Director Priyadarshan has had a dry run at the box office of late and so, when the news came that he has teamed up with Mohanlal, the bar of expectations were high considering their past successes. Even if Oppam (Together) falls in the familiar suspense thriller category, Mohanlal’s stellar performance enhances the impact of the movie.
Jayaraman (Mohanlal) was visually impaired by birth. But that only made his other senses stronger. He is a keen observer and listener. When a girl in the apartment goes missing, he deducts precisely where she may be. Save for a ludicrously staged scene following a police interrogation that makes Jayaraman look like a Desi-superhero as he beats Policemen to pulp, the film does justice to the actor in Mohanlal as much as the actor adds credibility to the film.
Take the blindness out of Jayaraman and this movie’s plot falls under the familiar suspense thriller territory. Therefore, the scenes placed in the movie that accentuate Jayaraman’s handicap are executed well, especially the scene where he senses the murderer in the lift. Mohanlal slips into the character with such ease that it makes one wonder what else the actor has got to offer from his bag of surprises. He gets the body language right and plays the blind man’s character with a touch of lightness, in the same manner he had earlier excelled in as George Kutty in Jeethu Joseph’s Drishyam.
Jayaraman has through his good nature won the trust of people around him. Krishnamoorthy (Nedimudivenu), a retired Judge, entrusts him with the life of a girl and also a secret. Krishnamoorthy is killed by a man seeking vengeance when the apartment he lives in is in a celebratory mood. And then the power goes off. Jayaraman discovers the motionless Krishnamoorthy on the floor and nearly catches the killer. The cinematography of N K Ekambaram and the background score by Ron Ethan Yohann heighten the tension of this scene. We live in times when a lot of Indian composers seem to be confused when trying to capture the sensitivity of a scene and Ron deserves full credit for the background score that leads to the interval block. It elevates the impact of that scene.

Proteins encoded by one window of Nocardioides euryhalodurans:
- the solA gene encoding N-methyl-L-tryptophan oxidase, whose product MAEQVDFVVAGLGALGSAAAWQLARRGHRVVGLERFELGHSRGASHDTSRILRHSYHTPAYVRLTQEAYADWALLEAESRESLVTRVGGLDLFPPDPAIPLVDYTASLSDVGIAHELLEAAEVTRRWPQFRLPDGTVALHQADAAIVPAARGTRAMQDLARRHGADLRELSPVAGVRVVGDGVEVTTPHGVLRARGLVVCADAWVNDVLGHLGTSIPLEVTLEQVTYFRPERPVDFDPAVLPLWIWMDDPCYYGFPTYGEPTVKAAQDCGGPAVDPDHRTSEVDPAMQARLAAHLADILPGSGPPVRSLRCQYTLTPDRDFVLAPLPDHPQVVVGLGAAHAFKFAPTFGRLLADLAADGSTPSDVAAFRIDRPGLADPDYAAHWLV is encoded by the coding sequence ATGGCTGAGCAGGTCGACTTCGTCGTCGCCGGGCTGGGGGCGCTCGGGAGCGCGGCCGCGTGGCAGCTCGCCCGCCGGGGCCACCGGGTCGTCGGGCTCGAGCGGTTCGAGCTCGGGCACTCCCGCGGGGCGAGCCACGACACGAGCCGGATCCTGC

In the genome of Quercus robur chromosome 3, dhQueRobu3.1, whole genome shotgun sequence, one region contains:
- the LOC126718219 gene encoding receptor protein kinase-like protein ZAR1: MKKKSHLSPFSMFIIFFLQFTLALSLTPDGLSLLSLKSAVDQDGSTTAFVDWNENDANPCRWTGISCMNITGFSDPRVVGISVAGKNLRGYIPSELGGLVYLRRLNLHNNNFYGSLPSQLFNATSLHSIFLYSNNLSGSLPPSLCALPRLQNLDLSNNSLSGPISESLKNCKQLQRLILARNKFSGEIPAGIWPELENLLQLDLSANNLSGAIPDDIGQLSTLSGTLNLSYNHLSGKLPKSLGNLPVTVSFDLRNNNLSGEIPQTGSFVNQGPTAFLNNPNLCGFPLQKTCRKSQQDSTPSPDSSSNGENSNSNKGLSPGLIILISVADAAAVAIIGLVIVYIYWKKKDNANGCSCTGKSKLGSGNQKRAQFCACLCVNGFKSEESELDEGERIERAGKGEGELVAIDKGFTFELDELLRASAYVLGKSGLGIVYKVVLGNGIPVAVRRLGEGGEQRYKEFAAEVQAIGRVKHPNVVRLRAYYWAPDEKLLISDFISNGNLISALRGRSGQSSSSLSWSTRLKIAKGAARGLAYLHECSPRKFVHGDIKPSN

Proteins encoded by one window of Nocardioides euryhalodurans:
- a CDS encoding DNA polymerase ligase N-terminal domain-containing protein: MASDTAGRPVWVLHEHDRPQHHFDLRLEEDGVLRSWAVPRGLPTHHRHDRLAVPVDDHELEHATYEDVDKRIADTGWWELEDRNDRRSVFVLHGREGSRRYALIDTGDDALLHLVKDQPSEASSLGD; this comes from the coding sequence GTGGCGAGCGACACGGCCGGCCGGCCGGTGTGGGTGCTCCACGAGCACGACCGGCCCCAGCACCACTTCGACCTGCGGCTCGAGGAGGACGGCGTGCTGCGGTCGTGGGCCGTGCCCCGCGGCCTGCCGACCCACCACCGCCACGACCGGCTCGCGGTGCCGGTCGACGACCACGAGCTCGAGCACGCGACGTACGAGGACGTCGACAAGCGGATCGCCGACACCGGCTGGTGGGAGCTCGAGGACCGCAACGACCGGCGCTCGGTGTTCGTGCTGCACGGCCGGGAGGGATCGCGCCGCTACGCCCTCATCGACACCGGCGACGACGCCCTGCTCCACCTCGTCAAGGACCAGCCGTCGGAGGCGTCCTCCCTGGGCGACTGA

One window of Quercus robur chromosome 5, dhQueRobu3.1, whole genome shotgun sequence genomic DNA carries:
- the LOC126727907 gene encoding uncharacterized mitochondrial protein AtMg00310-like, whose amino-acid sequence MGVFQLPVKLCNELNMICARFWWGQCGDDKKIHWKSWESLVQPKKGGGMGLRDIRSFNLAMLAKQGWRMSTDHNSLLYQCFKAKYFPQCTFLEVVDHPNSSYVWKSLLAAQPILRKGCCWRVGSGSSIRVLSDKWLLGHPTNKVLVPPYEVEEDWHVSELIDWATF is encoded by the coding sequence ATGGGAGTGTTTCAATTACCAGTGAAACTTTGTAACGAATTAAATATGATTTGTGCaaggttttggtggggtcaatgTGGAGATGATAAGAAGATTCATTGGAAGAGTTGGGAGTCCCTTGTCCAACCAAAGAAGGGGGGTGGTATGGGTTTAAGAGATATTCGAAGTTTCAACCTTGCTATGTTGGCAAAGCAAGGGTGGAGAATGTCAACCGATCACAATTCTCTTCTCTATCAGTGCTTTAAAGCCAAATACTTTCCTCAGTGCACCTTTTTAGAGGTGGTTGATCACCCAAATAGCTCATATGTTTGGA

The songs in the movie are understandably placed but don’t quite stay in the head. Samuthirakani plays an important role (what a year he is having!) and does justice to it. You wish the film maker delved a bit more into his character. Vimala Raman as Devayani has a sub-plot that slackens the intensity of the film. The cast play their parts well – be it Anusree as the supportive lady cop, Ganga or Chemban Vinod Jose as the capricious CI, Anandhan. Baby Meenakshi as the little girl Nandini is a pretty presence on screen.
But the movie is one to be cherished for a fine performance by Mohanlal. A good actor is the Director’s finest asset for he brings the film maker’s vision on screen. He can make an ordinary film look extraordinary. Priyadarshan is one lucky man!